Trump pardons former adviser Steve Bannon, 142 others — however not himself
In his final term in office, President Donald Trump granted pardons and changed sentences to 143 people early Wednesday, including a preventive pardon for former White House strategist Steve Bannon. Trump did not apologize preventively or any of his family members.
Other prominent beneficiaries were former self-driving vehicle engineer Anthony Levandowski of Uber and Google, former Republican fundraiser Elliott Broidy, rappers Lil Wayne and Kodak Black, and former New York Observer editor Ken Kurson, an employee of Trump’s son-in-law Jared Kushner. Other recipients included politicians convicted of bribery, executives who had committed fraud and those who served time on drug offenses.
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Levandowski’s name came as a bit of a surprise – the engineer was at the center of a year-long litigation in Silicon Valley and was sentenced to 18 months in prison in August for stealing trade secrets. Trump ally and tech billionaire Peter Thiel backed his grace, as did Oculus VR founder Palmer Luckey, and the White House said, “Mr. Levandowski paid a significant price for his actions and plans to use his talents to advance the common good. ”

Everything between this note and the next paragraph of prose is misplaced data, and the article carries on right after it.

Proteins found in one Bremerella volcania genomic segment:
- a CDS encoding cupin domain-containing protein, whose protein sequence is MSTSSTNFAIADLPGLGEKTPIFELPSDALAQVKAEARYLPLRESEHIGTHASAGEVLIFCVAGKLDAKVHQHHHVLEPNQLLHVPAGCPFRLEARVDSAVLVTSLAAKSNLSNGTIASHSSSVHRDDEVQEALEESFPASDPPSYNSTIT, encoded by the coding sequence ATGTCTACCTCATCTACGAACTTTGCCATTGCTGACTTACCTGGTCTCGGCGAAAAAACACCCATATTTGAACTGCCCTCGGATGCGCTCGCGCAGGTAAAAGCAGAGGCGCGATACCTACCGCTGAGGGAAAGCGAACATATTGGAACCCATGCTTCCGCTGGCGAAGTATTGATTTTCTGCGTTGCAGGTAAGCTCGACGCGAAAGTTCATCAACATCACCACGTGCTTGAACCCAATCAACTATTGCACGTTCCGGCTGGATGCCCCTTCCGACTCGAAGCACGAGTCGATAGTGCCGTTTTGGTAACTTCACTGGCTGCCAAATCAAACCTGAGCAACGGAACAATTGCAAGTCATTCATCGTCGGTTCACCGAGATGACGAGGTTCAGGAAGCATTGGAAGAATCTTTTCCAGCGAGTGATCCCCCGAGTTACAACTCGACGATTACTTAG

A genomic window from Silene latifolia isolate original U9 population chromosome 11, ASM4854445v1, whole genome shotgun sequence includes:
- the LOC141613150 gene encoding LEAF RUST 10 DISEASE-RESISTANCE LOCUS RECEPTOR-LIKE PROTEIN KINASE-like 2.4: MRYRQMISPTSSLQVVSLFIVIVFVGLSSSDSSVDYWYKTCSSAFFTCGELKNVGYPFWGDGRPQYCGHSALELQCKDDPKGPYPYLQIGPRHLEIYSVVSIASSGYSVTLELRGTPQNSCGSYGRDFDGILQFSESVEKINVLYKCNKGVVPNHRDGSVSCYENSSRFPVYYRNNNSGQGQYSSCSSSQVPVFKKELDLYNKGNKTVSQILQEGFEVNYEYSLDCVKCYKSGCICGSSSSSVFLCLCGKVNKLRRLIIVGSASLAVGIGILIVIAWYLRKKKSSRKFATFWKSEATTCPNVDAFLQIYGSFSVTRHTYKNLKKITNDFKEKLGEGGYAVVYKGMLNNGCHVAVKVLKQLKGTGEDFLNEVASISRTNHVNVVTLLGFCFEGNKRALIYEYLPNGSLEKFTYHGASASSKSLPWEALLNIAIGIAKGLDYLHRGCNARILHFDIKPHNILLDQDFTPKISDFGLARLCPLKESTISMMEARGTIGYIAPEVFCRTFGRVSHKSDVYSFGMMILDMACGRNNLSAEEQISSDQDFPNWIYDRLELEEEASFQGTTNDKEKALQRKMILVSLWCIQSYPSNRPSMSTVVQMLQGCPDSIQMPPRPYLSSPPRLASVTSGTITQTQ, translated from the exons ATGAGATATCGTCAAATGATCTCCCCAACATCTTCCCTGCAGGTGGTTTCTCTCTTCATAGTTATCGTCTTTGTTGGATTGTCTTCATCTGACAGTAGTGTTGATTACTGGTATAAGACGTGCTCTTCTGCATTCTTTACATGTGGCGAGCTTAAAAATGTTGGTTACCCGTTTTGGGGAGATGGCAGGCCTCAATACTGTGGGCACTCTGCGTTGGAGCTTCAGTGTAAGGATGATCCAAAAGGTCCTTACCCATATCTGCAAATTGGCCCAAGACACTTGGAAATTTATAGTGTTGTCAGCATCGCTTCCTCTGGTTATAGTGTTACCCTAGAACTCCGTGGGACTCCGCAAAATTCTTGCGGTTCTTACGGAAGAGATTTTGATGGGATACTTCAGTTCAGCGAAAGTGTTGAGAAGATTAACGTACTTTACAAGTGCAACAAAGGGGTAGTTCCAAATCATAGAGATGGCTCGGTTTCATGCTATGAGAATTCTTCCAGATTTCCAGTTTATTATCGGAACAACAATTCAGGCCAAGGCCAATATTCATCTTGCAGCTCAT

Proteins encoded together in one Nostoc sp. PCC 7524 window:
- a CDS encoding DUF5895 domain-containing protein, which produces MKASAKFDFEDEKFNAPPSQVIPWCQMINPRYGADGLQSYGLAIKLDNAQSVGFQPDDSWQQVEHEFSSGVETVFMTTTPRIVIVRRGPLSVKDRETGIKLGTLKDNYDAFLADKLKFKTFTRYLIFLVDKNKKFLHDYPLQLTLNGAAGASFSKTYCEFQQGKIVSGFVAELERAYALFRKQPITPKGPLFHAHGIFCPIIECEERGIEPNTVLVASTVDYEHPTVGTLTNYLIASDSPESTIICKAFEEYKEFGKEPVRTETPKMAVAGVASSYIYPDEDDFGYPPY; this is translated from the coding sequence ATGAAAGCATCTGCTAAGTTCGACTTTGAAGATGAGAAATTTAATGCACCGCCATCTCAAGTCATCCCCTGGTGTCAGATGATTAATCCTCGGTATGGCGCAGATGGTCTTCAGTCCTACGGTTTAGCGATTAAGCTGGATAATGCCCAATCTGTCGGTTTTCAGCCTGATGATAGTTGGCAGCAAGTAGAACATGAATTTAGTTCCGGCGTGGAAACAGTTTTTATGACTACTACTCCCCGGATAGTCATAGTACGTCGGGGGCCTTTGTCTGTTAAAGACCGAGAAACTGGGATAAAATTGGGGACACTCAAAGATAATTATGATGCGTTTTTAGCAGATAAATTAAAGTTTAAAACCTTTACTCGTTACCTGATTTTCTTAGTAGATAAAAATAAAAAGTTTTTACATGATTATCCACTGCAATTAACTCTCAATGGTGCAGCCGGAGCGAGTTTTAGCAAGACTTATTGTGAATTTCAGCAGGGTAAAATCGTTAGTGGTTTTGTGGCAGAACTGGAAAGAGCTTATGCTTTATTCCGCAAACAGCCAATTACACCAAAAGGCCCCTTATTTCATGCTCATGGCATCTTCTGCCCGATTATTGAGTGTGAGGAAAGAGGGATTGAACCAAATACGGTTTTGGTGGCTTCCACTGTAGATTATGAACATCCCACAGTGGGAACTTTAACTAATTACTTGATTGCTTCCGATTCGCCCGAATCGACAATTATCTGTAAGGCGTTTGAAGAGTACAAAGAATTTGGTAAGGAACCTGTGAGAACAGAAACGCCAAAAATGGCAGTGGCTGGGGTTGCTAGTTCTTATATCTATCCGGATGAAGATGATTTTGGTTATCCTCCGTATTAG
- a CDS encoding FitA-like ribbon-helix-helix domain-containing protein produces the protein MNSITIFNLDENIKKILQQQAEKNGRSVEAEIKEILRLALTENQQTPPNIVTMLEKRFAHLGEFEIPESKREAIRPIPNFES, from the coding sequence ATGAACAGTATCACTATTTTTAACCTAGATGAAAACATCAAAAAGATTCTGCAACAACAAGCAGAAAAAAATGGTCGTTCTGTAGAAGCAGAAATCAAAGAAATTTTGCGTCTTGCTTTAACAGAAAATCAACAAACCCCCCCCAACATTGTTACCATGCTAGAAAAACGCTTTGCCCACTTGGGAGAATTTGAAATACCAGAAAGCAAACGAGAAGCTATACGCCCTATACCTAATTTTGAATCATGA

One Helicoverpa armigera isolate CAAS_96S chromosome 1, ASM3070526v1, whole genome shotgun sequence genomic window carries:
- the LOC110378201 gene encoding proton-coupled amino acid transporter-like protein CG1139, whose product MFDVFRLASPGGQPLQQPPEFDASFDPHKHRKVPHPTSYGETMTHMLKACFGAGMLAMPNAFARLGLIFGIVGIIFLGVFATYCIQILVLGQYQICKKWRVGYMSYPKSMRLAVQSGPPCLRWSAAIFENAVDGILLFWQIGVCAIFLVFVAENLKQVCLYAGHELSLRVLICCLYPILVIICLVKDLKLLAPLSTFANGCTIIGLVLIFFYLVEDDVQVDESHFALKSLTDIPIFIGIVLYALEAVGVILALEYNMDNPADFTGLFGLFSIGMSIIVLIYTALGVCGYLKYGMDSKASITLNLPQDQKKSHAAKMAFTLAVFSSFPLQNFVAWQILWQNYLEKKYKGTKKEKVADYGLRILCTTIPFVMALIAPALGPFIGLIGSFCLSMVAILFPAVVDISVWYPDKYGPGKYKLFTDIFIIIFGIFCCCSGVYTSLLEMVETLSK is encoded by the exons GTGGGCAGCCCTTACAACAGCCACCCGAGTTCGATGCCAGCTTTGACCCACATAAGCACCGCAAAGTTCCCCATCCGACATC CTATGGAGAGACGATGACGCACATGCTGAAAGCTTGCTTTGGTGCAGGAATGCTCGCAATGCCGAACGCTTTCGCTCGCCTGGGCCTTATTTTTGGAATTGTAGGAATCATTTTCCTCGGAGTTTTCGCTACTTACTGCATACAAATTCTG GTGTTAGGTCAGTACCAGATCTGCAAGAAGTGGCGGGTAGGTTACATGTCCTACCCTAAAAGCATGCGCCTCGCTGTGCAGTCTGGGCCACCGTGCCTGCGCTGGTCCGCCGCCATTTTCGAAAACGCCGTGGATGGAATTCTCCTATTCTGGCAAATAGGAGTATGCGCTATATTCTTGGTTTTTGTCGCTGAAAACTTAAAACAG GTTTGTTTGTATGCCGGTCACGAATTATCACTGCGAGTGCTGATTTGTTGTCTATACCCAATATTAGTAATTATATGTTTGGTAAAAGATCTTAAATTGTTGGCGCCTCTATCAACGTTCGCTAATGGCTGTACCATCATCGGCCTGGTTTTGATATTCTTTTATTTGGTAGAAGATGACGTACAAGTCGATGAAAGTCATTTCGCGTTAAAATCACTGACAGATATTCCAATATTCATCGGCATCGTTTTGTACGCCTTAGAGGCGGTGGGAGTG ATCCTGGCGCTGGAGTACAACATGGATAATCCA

The list of pardons and commutations had been expected the previous Tuesday, but the back and forth decision on whether to pardon Bannon delayed the matter until the wee hours of Wednesday, according to the New York Times.
The pardon for Bannon was preventative and would nullify a possible federal fraud conviction. He still has to stand trial. In theory, Bannon could face new government fraud allegations that the pardon would not cover.
Bannon was charged by federal prosecutors in August for defrauding donors in a fundraising program to build a wall along the Mexican border and allegedly pocketing more than $ 1 million in donations. Bannon was on the yacht of an exiled Chinese billionaire when he was arrested.
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Advisors reportedly warned Trump not to pardon themselves because it would imply guilt, and they had also advised Capitol rioters from grace. It is possible that Trump could change his mind and issue further pardons before leaving office on Wednesday noon.
Trump had already issued a number of high-profile and controversial pardons, including political allies like Roger Stone, Michael Flynn and Paul Manafort; shamed former Republican Congressmen Duncan Hunter and Chris Collins; and four former Blackwater contractors convicted in 2007 of the murder of 14 unarmed Iraqi civilians.
Last weekend, the Trump administration carried out its 13th execution in an unprecedented riot that resulted in three death sentences being passed in an Indiana federal prison last week alone. There were no federal executions for 17 years before the Trump administration carried them out again in 2020. No president has overseen so many federal executions in the past 120 years, according to the Associated Press.